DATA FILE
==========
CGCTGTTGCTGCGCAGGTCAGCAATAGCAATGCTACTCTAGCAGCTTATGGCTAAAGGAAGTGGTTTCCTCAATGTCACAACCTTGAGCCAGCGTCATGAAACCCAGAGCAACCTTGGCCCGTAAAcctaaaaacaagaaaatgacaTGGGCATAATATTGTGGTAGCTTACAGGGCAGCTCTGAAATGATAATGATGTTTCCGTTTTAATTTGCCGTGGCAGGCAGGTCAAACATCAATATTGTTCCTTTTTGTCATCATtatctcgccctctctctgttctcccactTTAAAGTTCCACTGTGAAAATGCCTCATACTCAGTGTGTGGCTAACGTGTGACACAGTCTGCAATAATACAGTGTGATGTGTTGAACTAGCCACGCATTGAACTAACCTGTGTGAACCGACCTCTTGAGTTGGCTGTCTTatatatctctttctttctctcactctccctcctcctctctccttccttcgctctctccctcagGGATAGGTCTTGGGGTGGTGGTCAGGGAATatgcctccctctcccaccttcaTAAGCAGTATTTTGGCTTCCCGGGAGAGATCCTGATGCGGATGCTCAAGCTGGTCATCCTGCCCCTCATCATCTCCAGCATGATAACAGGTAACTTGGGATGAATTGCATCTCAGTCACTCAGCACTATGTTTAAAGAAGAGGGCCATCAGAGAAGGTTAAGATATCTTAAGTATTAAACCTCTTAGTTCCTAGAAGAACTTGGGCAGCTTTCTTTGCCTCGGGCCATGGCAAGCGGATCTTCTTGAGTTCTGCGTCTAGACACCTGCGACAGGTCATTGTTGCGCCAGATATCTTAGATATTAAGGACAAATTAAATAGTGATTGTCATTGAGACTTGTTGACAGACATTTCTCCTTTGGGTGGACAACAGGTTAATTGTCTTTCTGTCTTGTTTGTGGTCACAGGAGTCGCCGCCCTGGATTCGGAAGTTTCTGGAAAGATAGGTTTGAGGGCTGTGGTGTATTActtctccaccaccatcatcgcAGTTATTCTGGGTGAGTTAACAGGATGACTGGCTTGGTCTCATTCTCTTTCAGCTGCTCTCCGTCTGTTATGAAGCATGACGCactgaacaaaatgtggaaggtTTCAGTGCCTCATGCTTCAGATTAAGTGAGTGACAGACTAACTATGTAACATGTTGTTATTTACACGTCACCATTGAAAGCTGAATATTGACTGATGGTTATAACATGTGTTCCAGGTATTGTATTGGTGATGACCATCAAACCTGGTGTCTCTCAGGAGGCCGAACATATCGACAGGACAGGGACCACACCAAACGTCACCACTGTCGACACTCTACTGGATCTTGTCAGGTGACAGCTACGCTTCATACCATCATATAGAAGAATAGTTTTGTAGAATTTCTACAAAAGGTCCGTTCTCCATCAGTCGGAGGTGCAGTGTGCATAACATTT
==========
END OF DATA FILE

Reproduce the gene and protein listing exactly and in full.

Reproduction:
CGCTGTTGCTGCGCAGGTCAGCAATAGCAATGCTACTCTAGCAGCTTATGGCTAAAGGAAGTGGTTTCCTCAATGTCACAACCTTGAGCCAGCGTCATGAAACCCAGAGCAACCTTGGCCCGTAAAcctaaaaacaagaaaatgacaTGGGCATAATATTGTGGTAGCTTACAGGGCAGCTCTGAAATGATAATGATGTTTCCGTTTTAATTTGCCGTGGCAGGCAGGTCAAACATCAATATTGTTCCTTTTTGTCATCATtatctcgccctctctctgttctcccactTTAAAGTTCCACTGTGAAAATGCCTCATACTCAGTGTGTGGCTAACGTGTGACACAGTCTGCAATAATACAGTGTGATGTGTTGAACTAGCCACGCATTGAACTAACCTGTGTGAACCGACCTCTTGAGTTGGCTGTCTTatatatctctttctttctctcactctccctcctcctctctccttccttcgctctctccctcagGGATAGGTCTTGGGGTGGTGGTCAGGGAATatgcctccctctcccaccttcaTAAGCAGTATTTTGGCTTCCCGGGAGAGATCCTGATGCGGATGCTCAAGCTGGTCATCCTGCCCCTCATCATCTCCAGCATGATAACAGGTAACTTGGGATGAATTGCATCTCAGTCACTCAGCACTATGTTTAAAGAAGAGGGCCATCAGAGAAGGTTAAGATATCTTAAGTATTAAACCTCTTAGTTCCTAGAAGAACTTGGGCAGCTTTCTTTGCCTCGGGCCATGGCAAGCGGATCTTCTTGAGTTCTGCGTCTAGACACCTGCGACAGGTCATTGTTGCGCCAGATATCTTAGATATTAAGGACAAATTAAATAGTGATTGTCATTGAGACTTGTTGACAGACATTTCTCCTTTGGGTGGACAACAGGTTAATTGTCTTTCTGTCTTGTTTGTGGTCACAGGAGTCGCCGCCCTGGATTCGGAAGTTTCTGGAAAGATAGGTTTGAGGGCTGTGGTGTATTActtctccaccaccatcatcgcAGTTATTCTGGGTGAGTTAACAGGATGACTGGCTTGGTCTCATTCTCTTTCAGCTGCTCTCCGTCTGTTATGAAGCATGACGCactgaacaaaatgtggaaggtTTCAGTGCCTCATGCTTCAGATTAAGTGAGTGACAGACTAACTATGTAACATGTTGTTATTTACACGTCACCATTGAAAGCTGAATATTGACTGATGGTTATAACATGTGTTCCAGGTATTGTATTGGTGATGACCATCAAACCTGGTGTCTCTCAGGAGGCCGAACATATCGACAGGACAGGGACCACACCAAACGTCACCACTGTCGACACTCTACTGGATCTTGTCAGGTGACAGCTACGCTTCATACCATCATATAGAAGAATAGTTTTGTAGAATTTCTACAAAAGGTCCGTTCTCCATCAGTCGGAGGTGCAGTGTGCATAACATTT